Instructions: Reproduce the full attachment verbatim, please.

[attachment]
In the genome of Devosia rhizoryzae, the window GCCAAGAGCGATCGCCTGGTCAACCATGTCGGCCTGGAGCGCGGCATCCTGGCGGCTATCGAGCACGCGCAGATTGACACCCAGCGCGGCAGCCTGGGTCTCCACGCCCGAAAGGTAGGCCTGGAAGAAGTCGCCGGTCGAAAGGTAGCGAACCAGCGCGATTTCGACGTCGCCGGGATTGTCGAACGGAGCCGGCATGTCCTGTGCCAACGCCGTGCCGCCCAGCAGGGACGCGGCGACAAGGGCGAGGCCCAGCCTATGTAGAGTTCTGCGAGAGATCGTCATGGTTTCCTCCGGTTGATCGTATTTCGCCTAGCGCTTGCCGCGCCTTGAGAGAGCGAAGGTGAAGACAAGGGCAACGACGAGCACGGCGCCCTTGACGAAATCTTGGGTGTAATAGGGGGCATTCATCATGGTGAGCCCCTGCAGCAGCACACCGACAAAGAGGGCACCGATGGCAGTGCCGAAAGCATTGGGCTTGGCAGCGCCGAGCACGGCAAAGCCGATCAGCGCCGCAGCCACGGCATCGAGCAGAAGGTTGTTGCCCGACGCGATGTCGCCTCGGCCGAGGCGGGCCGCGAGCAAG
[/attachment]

In the genome of Devosia rhizoryzae, the window GCCAAGAGCGATCGCCTGGTCAACCATGTCGGCCTGGAGCGCGGCATCCTGGCGGCTATCGAGCACGCGCAGATTGACACCCAGCGCGGCAGCCTGGGTCTCCACGCCCGAAAGGTAGGCCTGGAAGAAGTCGCCGGTCGAAAGGTAGCGAACCAGCGCGATTTCGACGTCGCCGGGATTGTCGAACGGAGCCGGCATGTCCTGTGCCAACGCCGTGCCGCCCAGCAGGGACGCGGCGACAAGGGCGAGGCCCAGCCTATGTAGAGTTCTGCGAGAGATCGTCATGGTTTCCTCCGGTTGATCGTATTTCGCCTAGCGCTTGCCGCGCCTTGAGAGAGCGAAGGTGAAGACAAGGGCAACGACGAGCACGGCGCCCTTGACGAAATCTTGGGTGTAATAGGGGGCATTCATCATGGTGAGCCCCTGCAGCAGCACACCGACAAAGAGGGCACCGATGGCAGTGCCGAAAGCATTGGGCTTGGCAGCGCCGAGCACGGCAAAGCCGATCAGCGCCGCAGCCACGGCATCGAGCAGAAGGTTGTTGCCCGACGCGATGTCGCCTCGGCCGAGGCGGGCCGCGAGCAAG